Moreno is just one player. But he brings a certain attitude and toughness to the offense that is hard to replace. The Dolphins will host the Kansas City Chiefs in Week 3 and travel to London to face the Oakland Raiders in Week 4. Those are two winnable games before the bye week.

But winning those games will be tougher without Moreno. The Dolphins now will have to rely on Lamar Miller and rookies Damien Williams and Orleans Darkwa.

"As running backs and as an offense we can't really sit there and mope and cry about it," Darkwa said. "We just got to go out and do what we got to do as an offense and as running backs. ... As a group, we got to step it up."

Rapid Reaction: Cincinnati Bengals

September, 14, 2014
Sep 14
videoCINCINNATI -- A few thoughts on the Cincinnati Bengals' 24-10 win against the Atlanta Falcons at Paul Brown Stadium:

What it means: Sunday's win should have sent a strong message to the rest of the league. That message? That even after having to replace both their coordinators, the Bengals still have a smooth and fluid offense and the same intimidating defense that ended last season ranked third in the NFL. After placing fifth in ESPN's Power Rankings last week, the Bengals certainly proved in this win that they deserve to be considered a top-five team at this early stage of the season. The only problem with Sunday's 14-point victory was that it may have come at a price. The Bengals were attacked by a vicious injury bug during the game as five players, including Pro Bowlers A.J. Green and Vontaze Burfict, were lost with varying ailments. It was the second straight game Burfict left early.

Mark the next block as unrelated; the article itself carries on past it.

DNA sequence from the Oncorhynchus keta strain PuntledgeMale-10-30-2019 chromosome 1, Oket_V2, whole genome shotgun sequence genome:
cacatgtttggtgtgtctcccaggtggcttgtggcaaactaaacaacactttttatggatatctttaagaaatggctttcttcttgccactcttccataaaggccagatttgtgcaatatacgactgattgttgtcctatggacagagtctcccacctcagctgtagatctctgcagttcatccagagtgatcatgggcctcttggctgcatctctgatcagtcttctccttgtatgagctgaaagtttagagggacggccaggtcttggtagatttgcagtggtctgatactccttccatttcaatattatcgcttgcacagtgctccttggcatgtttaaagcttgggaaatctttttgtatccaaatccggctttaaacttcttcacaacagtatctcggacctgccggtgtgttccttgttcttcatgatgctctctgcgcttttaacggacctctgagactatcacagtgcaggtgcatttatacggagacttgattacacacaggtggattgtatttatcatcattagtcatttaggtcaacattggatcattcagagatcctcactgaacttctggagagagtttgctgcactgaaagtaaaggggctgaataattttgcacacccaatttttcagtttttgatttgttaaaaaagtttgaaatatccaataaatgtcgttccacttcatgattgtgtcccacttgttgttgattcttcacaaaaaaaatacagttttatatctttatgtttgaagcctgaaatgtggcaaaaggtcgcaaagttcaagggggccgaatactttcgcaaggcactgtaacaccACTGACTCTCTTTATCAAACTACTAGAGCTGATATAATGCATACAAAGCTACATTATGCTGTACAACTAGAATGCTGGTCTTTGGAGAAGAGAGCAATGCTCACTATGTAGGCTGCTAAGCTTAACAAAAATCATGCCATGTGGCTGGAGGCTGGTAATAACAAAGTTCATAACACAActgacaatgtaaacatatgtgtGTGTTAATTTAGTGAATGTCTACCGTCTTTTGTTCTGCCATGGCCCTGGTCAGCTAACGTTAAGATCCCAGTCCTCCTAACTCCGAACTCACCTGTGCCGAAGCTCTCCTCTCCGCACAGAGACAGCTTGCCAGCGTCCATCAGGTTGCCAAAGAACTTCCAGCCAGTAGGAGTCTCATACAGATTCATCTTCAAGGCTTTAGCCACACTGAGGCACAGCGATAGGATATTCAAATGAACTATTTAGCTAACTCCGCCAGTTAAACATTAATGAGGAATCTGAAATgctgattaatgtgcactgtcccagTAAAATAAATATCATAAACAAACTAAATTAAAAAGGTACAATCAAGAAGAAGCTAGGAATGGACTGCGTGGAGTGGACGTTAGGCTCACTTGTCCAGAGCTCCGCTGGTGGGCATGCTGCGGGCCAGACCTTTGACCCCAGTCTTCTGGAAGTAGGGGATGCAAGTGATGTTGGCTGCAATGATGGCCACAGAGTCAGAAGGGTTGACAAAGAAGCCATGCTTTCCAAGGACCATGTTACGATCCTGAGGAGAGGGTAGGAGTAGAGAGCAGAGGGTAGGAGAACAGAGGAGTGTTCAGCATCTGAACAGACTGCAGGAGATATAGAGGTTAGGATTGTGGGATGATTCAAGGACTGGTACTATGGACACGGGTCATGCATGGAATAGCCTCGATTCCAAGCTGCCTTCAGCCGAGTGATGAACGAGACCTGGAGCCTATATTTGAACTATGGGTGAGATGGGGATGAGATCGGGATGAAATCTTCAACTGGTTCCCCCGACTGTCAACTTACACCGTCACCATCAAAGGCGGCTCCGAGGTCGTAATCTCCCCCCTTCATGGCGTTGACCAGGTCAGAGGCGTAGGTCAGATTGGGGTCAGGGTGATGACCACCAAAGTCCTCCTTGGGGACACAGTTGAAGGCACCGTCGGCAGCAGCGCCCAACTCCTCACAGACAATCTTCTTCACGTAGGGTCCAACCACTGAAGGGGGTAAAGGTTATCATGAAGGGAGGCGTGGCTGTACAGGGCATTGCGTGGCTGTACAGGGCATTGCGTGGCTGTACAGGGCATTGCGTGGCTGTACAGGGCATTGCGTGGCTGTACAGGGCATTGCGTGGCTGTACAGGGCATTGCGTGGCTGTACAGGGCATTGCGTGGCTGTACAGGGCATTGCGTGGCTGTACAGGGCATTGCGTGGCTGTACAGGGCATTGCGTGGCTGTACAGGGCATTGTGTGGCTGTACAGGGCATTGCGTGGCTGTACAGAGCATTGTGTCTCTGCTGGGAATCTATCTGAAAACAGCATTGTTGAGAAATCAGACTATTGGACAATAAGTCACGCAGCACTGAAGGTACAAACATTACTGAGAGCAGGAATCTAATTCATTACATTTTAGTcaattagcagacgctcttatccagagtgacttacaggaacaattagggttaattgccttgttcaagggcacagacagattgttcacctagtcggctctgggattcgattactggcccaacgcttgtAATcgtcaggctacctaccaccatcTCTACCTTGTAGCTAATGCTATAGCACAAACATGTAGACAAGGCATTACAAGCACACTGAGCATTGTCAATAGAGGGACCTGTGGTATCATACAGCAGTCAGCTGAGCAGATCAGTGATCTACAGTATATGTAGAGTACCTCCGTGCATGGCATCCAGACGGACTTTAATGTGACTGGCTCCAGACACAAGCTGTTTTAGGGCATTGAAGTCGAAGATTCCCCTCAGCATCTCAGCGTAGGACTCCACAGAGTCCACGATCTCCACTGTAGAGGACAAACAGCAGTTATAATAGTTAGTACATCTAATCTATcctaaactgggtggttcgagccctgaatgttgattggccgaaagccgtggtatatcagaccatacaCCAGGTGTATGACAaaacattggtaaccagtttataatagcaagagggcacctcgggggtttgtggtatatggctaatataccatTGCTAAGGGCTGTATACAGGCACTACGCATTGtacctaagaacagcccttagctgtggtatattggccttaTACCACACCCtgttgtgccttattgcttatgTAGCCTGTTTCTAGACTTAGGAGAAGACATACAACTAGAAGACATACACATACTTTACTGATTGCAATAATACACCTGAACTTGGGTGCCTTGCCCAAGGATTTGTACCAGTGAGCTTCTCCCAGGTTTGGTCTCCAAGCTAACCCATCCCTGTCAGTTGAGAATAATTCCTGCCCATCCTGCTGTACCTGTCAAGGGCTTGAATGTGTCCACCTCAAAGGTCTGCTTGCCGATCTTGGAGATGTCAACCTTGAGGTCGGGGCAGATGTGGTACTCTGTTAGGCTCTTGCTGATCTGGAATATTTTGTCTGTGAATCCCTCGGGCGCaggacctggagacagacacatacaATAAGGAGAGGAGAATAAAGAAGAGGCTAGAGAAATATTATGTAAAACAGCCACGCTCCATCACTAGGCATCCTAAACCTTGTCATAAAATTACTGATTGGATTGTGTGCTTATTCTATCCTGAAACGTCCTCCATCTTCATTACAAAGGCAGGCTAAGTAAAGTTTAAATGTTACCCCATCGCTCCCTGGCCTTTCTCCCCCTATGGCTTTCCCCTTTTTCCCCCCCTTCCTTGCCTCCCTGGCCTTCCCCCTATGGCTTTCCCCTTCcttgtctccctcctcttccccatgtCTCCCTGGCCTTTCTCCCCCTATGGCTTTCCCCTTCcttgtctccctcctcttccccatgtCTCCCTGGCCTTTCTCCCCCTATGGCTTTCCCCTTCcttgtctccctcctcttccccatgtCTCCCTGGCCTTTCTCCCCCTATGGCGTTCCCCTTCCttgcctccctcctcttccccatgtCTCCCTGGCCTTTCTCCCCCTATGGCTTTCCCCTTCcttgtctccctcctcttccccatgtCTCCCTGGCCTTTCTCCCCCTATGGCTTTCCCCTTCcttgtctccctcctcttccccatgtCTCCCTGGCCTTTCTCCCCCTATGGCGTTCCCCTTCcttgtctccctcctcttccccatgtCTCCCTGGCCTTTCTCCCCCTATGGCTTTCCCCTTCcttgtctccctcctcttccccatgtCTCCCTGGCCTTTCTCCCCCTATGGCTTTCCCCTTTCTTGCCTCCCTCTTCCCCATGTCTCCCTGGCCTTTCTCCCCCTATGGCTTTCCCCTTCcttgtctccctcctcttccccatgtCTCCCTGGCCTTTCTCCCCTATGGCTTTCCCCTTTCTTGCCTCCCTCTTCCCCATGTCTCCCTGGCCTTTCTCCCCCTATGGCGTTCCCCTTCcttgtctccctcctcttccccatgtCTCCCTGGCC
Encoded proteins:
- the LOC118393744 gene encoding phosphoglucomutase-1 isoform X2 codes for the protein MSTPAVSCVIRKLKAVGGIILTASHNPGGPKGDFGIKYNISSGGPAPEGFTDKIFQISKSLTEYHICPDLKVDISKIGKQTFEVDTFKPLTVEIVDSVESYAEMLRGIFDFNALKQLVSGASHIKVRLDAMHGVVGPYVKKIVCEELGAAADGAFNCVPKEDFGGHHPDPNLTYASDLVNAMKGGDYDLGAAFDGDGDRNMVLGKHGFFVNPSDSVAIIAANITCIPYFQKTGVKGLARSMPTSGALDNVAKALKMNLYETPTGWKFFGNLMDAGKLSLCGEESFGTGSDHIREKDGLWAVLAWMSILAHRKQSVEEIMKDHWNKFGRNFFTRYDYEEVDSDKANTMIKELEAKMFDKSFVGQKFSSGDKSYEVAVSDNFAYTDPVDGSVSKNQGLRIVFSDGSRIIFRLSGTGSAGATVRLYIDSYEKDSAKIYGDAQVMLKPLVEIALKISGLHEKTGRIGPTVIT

Stock watch: One week after going 5-for-6 on field goals (one was blocked), Bengals kicker Mike Nugent trended in the opposite direction against the Falcons when he made just one of the four field goal attempts he had. Like his first five at Baltimore, all four of Nugent's attempts Sunday came in the first half. The second miss, a 49-yard try, looked the worst. After appearing to be good off Nugent's foot, the ball knuckled at the last second and glided left of the goalposts. His next attempt, a 55-yarder in the final second of the second quarter, fell just short. Nugent's kickoffs weren't any better. All four were just short enough in the end zone that Atlanta's electric return man Devin Hester was able to bring them out. Hester, who had been in a war of words with Bengals punt returner Adam Jones over their return skills earlier in the week, averaged 29.5 yards on the four kick returns he had. His longest was 36 yards.